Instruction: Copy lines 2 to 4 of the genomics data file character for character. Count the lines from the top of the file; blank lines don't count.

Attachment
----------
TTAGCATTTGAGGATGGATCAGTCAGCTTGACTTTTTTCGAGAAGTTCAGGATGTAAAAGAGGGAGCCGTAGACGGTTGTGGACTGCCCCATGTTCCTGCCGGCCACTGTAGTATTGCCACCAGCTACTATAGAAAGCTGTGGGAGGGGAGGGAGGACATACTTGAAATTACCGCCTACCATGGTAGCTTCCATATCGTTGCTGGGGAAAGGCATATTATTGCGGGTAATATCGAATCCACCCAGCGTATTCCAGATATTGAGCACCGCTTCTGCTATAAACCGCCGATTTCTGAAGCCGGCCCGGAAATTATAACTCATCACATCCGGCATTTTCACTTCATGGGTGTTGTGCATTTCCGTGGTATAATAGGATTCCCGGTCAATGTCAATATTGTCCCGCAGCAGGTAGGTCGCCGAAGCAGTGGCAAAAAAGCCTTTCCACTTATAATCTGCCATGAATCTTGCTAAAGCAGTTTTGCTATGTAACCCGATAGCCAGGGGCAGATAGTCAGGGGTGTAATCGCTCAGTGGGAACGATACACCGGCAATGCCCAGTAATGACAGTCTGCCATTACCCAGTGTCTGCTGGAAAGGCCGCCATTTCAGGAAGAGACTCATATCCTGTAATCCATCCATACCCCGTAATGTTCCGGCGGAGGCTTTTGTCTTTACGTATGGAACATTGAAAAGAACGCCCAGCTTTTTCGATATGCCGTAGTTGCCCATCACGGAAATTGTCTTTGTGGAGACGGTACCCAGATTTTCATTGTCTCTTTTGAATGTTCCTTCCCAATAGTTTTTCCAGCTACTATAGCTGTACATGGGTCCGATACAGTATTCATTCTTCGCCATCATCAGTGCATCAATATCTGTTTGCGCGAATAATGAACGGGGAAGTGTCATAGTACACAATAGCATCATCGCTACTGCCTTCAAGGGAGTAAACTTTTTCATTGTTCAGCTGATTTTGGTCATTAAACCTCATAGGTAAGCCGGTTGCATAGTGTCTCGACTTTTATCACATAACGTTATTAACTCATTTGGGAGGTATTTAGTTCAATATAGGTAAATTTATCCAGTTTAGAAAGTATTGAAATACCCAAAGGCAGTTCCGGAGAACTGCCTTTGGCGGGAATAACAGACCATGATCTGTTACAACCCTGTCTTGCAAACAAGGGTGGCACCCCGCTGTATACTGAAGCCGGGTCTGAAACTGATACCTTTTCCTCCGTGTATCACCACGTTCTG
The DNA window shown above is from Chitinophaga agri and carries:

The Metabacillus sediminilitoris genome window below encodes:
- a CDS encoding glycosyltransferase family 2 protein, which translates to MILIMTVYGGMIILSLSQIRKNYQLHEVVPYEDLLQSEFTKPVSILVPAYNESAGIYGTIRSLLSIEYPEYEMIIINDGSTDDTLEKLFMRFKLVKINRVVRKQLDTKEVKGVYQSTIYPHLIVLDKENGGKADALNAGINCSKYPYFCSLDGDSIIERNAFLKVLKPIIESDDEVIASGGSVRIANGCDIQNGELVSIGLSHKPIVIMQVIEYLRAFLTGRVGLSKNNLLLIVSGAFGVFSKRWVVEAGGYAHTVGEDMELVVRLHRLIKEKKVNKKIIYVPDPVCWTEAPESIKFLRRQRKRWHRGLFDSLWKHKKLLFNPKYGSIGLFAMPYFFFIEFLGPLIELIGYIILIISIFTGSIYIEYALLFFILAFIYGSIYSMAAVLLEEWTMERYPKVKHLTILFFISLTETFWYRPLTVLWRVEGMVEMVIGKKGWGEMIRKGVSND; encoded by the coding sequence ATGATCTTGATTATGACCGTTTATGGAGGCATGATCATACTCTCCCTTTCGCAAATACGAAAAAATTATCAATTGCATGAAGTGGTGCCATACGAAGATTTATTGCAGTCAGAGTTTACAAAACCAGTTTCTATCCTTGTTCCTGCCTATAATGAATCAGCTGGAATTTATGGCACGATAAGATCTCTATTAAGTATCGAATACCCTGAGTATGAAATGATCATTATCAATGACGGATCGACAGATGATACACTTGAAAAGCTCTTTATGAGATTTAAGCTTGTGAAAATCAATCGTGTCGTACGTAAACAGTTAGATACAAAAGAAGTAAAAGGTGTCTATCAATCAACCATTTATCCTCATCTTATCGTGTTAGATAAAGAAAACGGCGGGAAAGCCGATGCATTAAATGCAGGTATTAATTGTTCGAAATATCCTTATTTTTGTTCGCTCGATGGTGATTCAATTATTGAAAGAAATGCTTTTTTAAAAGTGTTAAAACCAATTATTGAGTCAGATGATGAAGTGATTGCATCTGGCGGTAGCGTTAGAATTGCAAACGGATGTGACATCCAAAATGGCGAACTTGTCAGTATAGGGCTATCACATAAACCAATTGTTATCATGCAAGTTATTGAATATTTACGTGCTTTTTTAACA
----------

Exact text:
The DNA window shown above is from Chitinophaga agri and carries:

The Metabacillus sediminilitoris genome window below encodes:
- a CDS encoding glycosyltransferase family 2 protein, which translates to MILIMTVYGGMIILSLSQIRKNYQLHEVVPYEDLLQSEFTKPVSILVPAYNESAGIYGTIRSLLSIEYPEYEMIIINDGSTDDTLEKLFMRFKLVKINRVVRKQLDTKEVKGVYQSTIYPHLIVLDKENGGKADALNAGINCSKYPYFCSLDGDSIIERNAFLKVLKPIIESDDEVIASGGSVRIANGCDIQNGELVSIGLSHKPIVIMQVIEYLRAFLTGRVGLSKNNLLLIVSGAFGVFSKRWVVEAGGYAHTVGEDMELVVRLHRLIKEKKVNKKIIYVPDPVCWTEAPESIKFLRRQRKRWHRGLFDSLWKHKKLLFNPKYGSIGLFAMPYFFFIEFLGPLIELIGYIILIISIFTGSIYIEYALLFFILAFIYGSIYSMAAVLLEEWTMERYPKVKHLTILFFISLTETFWYRPLTVLWRVEGMVEMVIGKKGWGEMIRKGVSND; encoded by the coding sequence ATGATCTTGATTATGACCGTTTATGGAGGCATGATCATACTCTCCCTTTCGCAAATACGAAAAAATTATCAATTGCATGAAGTGGTGCCATACGAAGATTTATTGCAGTCAGAGTTTACAAAACCAGTTTCTATCCTTGTTCCTGCCTATAATGAATCAGCTGGAATTTATGGCACGATAAGATCTCTATTAAGTATCGAATACCCTGAGTATGAAATGATCATTATCAATGACGGATCGACAGATGATACACTTGAAAAGCTCTTTATGAGATTTAAGCTTGTGAAAATCAATCGTGTCGTACGTAAACAGTTAGATACAAAAGAAGTAAAAGGTGTCTATCAATCAACCATTTATCCTCATCTTATCGTGTTAGATAAAGAAAACGGCGGGAAAGCCGATGCATTAAATGCAGGTATTAATTGTTCGAAATATCCTTATTTTTGTTCGCTCGATGGTGATTCAATTATTGAAAGAAATGCTTTTTTAAAAGTGTTAAAACCAATTATTGAGTCAGATGATGAAGTGATTGCATCTGGCGGTAGCGTTAGAATTGCAAACGGATGTGACATCCAAAATGGCGAACTTGTCAGTATAGGGCTATCACATAAACCAATTGTTATCATGCAAGTTATTGAATATTTACGTGCTTTTTTAACA